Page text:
Hawaiian Electric Co. looks to improve grid reliability, boost rooftop solar with Varentec deal

Hawaii solar utility

Here at the NABCEP 2016 Conference in San Diego, no matter what the panel is about, talk always seems to lead back to the effect on the grid and how utilities may or may not react. The first state mentioned every time in any of these discussions is usually Hawaii. So, a new strategic partnership between Hawaiian Electric Company and Santa Clara-based Varentec, Inc., is interesting. HEC will install and validate the performance of Varentec’s technology for ensuring grid reliability and efficiency while allowing more private rooftop solar systems to be added to island grids.

Starting with a pilot project on the island of O’ahu, Hawaiian Electric Company will use Varentec’s Edge of Network Grid Optimizers and Grid Edge Management System platform to minimize voltage fluctuations along the distribution grid and maintain safe, reliable operations along a neighborhood circuit with a high level of distributed solar generation.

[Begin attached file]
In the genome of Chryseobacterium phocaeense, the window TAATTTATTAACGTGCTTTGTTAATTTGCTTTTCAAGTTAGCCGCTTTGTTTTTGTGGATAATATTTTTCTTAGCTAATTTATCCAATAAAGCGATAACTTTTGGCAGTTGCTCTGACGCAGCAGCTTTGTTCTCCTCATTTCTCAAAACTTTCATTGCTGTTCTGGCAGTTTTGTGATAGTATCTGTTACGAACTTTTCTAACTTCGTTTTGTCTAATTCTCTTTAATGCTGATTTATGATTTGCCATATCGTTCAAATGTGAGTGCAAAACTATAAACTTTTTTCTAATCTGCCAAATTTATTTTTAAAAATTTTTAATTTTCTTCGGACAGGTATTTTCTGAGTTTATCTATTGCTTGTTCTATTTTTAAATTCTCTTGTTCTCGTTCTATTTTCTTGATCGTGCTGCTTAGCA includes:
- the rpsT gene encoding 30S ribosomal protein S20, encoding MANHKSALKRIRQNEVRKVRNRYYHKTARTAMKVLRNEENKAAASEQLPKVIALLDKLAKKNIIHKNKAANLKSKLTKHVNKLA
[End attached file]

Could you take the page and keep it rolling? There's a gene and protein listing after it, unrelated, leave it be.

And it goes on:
“Hawai’i continues to lead the nation in the adoption of private rooftop solar. At Hawaiian Electric, we continue to search for innovative technologies to lower the cost and increase the speed at which rooftop solar can be added,” said Colton Ching, Hawaiian Electric vice president of energy delivery.

RELATED: Solar vs. the state: Net metering, rate battles are heating up around the country